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Taiwan - Higher Education

Education Encyclopedia - StateUniversity.comGlobal Education ReferenceTaiwan - History Background, Constitutional Legal Foundations, Educational System—overview, Preprimary Primary Education, Secondary Education

HIGHER EDUCATION

Institutions of higher education in Taiwan are conventionally classified by both type and the level of overseeing authority. In descending order of rank, there are four basic classifications: universities, including research institutes or graduate-level programs; colleges, which at the undergraduate level represent the major subdivisions in universities; junior colleges, including both two- and three-year schools, in addition to the five-year institutions already described; and schools. In descending order of prestige, there are four basic classifications of overseeing authority: national, provincial, private, and military and police. As in most other aspects of education in Taiwan, even the categorizing nomenclature that may be assigned to each type of institution is quite strictly regulated. For example, by law, an institution may be called a university only if it is multifaculty and contains at least three undergraduate colleges. During the 1996-1997 academic year, there were 78 colleges and universities in Taiwan, attended by 373,702 students. By far, the most prestigious of Taiwan's universities is Taipei's public National Taiwan University, founded in 1928 as Taihoku Imperial University when the island was under Japanese control.

Since 1945—and especially for the past four decades—the overwhelming favorite subjects in higher education in Taiwan have been engineering and business. For example, figures from the 1983-1984 academic year indicate that, whereas 17 percent of Japanese students and 26 percent of Korean students pursued engineering studies, nearly one-third of all students in Taiwan who were enrolled at the higher education level chose engineering. Moreover, during the same period, a significantly higher percentage of university students studied mathematics and computer science in Taiwan than was the case in either Japan or the Republic of Korea. These and other trends continue as Taiwan continues to invest more heavily in educational areas that emphasize modern technology than even its most technologically advanced neighbors.

There are also, however, many areas in which higher education in Taiwan has already changed rather strikingly, as well as areas of greatly anticipated change. One such change that has already occurred is in the level of women's participation in higher education. In the transitional years, 1964, 1973, and 1985, the proportion of women enrolled as students in higher education increased from 29, to 37, to 43 percent, respectively. That number is continuing to increase each year, and the average educational level of women in Taiwan much surpasses that of women in other rapidly developing Asian nations.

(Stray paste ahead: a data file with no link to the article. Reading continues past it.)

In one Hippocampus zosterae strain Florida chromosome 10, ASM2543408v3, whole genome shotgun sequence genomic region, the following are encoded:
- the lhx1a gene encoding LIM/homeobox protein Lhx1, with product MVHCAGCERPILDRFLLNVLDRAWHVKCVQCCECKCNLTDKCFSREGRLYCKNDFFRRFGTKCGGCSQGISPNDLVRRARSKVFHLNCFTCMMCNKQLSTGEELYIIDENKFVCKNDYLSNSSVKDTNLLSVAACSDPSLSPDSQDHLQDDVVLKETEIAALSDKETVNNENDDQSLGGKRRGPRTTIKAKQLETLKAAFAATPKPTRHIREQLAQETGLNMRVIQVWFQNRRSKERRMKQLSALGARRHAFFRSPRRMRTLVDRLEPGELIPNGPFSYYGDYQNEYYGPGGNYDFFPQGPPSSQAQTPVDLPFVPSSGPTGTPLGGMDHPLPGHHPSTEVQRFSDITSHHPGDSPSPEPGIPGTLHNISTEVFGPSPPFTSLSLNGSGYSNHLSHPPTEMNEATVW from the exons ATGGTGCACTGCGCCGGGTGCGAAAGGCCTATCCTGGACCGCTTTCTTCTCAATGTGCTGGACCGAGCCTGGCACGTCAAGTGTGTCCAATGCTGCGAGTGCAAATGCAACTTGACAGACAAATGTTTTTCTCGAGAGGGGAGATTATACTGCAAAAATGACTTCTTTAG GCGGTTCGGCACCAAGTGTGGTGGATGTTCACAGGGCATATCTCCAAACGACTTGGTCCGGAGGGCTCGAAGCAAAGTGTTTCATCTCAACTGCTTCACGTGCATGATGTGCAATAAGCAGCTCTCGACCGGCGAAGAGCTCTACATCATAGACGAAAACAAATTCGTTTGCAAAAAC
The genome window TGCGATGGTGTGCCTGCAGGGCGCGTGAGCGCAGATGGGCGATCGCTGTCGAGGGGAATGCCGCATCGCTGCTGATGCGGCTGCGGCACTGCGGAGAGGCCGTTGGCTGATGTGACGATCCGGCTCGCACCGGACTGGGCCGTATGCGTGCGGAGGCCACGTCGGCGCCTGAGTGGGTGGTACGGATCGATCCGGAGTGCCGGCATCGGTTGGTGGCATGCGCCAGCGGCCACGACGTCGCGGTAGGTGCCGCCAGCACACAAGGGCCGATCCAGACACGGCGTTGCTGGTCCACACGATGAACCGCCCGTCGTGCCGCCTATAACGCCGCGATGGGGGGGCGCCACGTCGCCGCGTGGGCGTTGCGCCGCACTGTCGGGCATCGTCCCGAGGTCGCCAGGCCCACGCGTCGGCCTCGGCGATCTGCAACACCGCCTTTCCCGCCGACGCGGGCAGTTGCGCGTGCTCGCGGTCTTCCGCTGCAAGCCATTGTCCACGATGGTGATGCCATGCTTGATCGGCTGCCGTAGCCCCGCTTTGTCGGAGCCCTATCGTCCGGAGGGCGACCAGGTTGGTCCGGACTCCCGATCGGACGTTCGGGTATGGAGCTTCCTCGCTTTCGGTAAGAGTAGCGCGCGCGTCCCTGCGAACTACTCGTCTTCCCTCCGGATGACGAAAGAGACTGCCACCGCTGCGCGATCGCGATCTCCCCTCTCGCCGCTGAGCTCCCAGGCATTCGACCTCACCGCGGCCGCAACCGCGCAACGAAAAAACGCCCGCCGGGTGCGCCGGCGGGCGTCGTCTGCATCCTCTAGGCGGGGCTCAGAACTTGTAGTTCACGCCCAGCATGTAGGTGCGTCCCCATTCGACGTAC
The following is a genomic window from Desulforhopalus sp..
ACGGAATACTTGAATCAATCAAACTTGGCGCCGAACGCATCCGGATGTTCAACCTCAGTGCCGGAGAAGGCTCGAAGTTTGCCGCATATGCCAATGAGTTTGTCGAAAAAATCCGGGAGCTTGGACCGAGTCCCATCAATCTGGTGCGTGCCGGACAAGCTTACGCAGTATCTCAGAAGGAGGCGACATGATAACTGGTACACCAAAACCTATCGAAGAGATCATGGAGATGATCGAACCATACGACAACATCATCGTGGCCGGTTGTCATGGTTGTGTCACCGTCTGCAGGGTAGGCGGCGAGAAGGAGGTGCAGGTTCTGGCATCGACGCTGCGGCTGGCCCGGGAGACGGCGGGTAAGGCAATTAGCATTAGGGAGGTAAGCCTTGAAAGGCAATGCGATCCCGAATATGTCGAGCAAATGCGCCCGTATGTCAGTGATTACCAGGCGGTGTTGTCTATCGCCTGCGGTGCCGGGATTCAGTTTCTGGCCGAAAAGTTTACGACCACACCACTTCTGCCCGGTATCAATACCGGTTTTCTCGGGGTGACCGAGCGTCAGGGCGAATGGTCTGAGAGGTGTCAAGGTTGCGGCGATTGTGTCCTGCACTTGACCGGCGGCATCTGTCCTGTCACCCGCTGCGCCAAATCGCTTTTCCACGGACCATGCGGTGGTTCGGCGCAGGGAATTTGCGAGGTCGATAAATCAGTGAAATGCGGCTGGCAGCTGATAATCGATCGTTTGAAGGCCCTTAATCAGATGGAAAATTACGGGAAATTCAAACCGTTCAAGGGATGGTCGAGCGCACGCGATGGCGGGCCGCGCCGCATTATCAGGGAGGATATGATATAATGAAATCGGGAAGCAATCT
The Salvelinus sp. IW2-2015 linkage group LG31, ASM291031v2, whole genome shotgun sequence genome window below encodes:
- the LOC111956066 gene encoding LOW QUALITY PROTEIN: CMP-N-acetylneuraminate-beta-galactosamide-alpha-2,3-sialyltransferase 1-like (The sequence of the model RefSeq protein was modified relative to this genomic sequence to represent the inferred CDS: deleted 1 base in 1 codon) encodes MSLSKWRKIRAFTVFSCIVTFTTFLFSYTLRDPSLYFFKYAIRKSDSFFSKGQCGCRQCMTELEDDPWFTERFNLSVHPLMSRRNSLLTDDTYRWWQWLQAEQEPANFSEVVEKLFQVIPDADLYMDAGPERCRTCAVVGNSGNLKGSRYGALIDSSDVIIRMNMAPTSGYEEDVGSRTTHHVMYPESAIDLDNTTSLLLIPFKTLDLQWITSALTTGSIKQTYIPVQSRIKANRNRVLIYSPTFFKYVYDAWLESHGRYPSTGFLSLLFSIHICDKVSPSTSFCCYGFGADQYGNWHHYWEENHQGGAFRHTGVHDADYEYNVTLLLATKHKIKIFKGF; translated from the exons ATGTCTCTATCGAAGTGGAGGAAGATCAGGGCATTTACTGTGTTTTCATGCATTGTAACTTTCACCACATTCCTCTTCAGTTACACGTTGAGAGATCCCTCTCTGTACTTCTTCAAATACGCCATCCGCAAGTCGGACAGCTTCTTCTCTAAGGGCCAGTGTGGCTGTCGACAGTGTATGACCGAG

With regard to anticipated change, imminent reforms in university admissions procedures will greatly affect class composition and the interests of students enrolled in higher education in Taiwan in the future. Those reforms are likely to have an even further democratizing and diversifying effect than has occurred to date. Several higher education institutions have already begun, on a trial basis, to admit students who have not taken the JUEE, accepting them instead on the basis of their applications, recommendations, and SAT scores only. In the fall of 2001, a total of 756 departments at 57 universities enrolled 9,864 students via the two methods. Yet another forthcoming change is largely political in nature and is intended as an insurance against any potential onset of the "brain drain" phenomenon, which occurs when greater numbers of Taiwanese students pursue educational opportunities abroad and do not return to their homeland. Beginning in 1997 and culminating in 2000, the MOE has proposed the recognition of academic degrees from accredited colleges and universities on mainland China. This gesture—should it receive legislative support—is doubtless extended as a possible enticement to graduates of mainland institutions. In addition, there is a related proposal pending that will authorize private educators in Taiwan to establish branch schools on the mainland. Both proposals, should they become law, will be implemented gradually, with a mind toward preserving Taiwan's national security.

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